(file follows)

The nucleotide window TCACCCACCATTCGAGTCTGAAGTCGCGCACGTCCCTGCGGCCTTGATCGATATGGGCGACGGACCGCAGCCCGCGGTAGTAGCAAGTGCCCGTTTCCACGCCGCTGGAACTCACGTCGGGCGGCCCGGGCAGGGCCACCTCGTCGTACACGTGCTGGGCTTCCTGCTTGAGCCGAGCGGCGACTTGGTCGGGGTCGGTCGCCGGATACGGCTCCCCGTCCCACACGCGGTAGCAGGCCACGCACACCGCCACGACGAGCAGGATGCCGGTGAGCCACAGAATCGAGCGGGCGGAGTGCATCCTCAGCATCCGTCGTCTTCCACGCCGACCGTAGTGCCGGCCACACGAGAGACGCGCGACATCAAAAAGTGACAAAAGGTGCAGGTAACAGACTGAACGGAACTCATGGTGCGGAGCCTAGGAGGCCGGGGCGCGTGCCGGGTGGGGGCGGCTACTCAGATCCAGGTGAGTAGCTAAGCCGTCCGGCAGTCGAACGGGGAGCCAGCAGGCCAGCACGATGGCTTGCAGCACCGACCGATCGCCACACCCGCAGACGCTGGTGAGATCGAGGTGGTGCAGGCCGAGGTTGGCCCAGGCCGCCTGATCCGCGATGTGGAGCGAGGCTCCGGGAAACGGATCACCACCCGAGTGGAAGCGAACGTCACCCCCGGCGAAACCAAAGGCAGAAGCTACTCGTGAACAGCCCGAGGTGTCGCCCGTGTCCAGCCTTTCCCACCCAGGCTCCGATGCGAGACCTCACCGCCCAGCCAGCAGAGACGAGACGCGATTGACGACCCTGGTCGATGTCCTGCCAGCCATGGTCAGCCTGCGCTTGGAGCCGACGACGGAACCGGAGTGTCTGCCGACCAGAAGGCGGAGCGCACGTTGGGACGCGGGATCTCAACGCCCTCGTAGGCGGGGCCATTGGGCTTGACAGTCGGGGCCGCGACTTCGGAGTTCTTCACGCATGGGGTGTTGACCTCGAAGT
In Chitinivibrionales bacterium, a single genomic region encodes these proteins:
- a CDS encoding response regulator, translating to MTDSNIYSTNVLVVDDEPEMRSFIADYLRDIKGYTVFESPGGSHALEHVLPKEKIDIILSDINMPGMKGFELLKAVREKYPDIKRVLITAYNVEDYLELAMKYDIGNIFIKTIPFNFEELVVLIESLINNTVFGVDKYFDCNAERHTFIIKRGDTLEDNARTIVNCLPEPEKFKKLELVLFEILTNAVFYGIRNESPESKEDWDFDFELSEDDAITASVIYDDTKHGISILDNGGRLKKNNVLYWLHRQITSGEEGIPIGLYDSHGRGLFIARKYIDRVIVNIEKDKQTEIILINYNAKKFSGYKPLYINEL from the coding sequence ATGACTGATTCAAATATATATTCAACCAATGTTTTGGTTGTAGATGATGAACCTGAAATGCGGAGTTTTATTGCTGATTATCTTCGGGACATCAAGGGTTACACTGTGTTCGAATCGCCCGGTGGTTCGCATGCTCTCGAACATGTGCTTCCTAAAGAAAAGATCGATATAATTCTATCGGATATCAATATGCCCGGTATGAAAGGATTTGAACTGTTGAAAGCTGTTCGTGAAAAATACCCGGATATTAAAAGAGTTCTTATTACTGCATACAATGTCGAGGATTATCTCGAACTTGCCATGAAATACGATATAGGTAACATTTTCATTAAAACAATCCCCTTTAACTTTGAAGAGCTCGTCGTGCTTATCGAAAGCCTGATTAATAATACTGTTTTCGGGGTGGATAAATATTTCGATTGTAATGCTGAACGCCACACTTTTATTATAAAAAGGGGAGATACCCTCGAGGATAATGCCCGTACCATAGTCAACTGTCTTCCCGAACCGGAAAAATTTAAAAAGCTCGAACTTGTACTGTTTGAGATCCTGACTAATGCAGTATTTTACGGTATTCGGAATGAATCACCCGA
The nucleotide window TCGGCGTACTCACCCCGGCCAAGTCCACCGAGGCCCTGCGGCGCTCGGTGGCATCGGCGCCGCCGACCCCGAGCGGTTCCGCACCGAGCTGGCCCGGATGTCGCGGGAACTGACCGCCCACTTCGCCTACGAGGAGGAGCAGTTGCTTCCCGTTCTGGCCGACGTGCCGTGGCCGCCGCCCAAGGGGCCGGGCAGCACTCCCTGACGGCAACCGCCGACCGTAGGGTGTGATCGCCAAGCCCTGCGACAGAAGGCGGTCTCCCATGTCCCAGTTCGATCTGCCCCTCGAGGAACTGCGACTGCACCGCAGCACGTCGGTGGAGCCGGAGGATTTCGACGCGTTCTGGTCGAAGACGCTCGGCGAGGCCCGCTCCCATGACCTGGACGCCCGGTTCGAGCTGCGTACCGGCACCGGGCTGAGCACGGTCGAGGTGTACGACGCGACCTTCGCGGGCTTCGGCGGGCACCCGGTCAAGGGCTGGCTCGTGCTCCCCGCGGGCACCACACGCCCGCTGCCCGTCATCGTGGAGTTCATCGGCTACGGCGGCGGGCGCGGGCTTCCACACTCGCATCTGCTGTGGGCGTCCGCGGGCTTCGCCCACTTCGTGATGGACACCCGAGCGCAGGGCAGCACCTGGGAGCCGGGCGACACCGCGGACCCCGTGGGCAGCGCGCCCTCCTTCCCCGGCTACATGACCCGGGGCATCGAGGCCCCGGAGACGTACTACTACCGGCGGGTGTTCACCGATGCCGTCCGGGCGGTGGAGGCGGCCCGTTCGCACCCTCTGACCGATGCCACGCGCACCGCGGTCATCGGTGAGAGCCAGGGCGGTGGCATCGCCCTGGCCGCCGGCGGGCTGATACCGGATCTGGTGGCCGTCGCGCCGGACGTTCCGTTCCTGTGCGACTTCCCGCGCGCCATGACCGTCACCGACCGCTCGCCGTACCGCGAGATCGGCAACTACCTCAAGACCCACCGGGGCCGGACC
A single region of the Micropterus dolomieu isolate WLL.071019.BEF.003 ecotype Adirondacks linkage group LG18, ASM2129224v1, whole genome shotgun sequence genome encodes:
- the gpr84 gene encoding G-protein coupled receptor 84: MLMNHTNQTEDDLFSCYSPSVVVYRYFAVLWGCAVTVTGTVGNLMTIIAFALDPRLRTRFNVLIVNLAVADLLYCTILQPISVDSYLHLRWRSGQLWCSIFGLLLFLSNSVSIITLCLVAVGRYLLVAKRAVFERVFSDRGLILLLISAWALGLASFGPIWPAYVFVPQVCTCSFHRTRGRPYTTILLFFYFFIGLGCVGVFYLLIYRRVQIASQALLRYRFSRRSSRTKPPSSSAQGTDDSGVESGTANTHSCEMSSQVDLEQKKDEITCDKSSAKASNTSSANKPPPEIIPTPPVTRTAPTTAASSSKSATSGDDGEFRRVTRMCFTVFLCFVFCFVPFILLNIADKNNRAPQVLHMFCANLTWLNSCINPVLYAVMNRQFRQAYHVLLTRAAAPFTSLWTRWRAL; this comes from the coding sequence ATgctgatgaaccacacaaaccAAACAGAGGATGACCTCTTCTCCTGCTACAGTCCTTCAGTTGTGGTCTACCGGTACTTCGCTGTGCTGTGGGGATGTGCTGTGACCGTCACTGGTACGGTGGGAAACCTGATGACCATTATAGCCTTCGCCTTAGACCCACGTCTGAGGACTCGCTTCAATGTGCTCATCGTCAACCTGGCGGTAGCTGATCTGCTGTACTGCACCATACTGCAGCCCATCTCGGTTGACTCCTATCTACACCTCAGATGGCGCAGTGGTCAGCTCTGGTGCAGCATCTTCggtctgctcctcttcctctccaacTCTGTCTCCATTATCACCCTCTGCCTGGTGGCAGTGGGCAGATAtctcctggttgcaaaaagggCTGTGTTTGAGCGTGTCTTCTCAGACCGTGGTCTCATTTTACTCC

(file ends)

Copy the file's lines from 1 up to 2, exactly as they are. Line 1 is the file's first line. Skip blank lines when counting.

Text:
The nucleotide window TCACCCACCATTCGAGTCTGAAGTCGCGCACGTCCCTGCGGCCTTGATCGATATGGGCGACGGACCGCAGCCCGCGGTAGTAGCAAGTGCCCGTTTCCACGCCGCTGGAACTCACGTCGGGCGGCCCGGGCAGGGCCACCTCGTCGTACACGTGCTGGGCTTCCTGCTTGAGCCGAGCGGCGACTTGGTCGGGGTCGGTCGCCGGATACGGCTCCCCGTCCCACACGCGGTAGCAGGCCACGCACACCGCCACGACGAGCAGGATGCCGGTGAGCCACAGAATCGAGCGGGCGGAGTGCATCCTCAGCATCCGTCGTCTTCCACGCCGACCGTAGTGCCGGCCACACGAGAGACGCGCGACATCAAAAAGTGACAAAAGGTGCAGGTAACAGACTGAACGGAACTCATGGTGCGGAGCCTAGGAGGCCGGGGCGCGTGCCGGGTGGGGGCGGCTACTCAGATCCAGGTGAGTAGCTAAGCCGTCCGGCAGTCGAACGGGGAGCCAGCAGGCCAGCACGATGGCTTGCAGCACCGACCGATCGCCACACCCGCAGACGCTGGTGAGATCGAGGTGGTGCAGGCCGAGGTTGGCCCAGGCCGCCTGATCCGCGATGTGGAGCGAGGCTCCGGGAAACGGATCACCACCCGAGTGGAAGCGAACGTCACCCCCGGCGAAACCAAAGGCAGAAGCTACTCGTGAACAGCCCGAGGTGTCGCCCGTGTCCAGCCTTTCCCACCCAGGCTCCGATGCGAGACCTCACCGCCCAGCCAGCAGAGACGAGACGCGATTGACGACCCTGGTCGATGTCCTGCCAGCCATGGTCAGCCTGCGCTTGGAGCCGACGACGGAACCGGAGTGTCTGCCGACCAGAAGGCGGAGCGCACGTTGGGACGCGGGATCTCAACGCCCTCGTAGGCGGGGCCATTGGGCTTGACAGTCGGGGCCGCGACTTCGGAGTTCTTCACGCATGGGGTGTTGACCTCGAAGT
In Chitinivibrionales bacterium, a single genomic region encodes these proteins: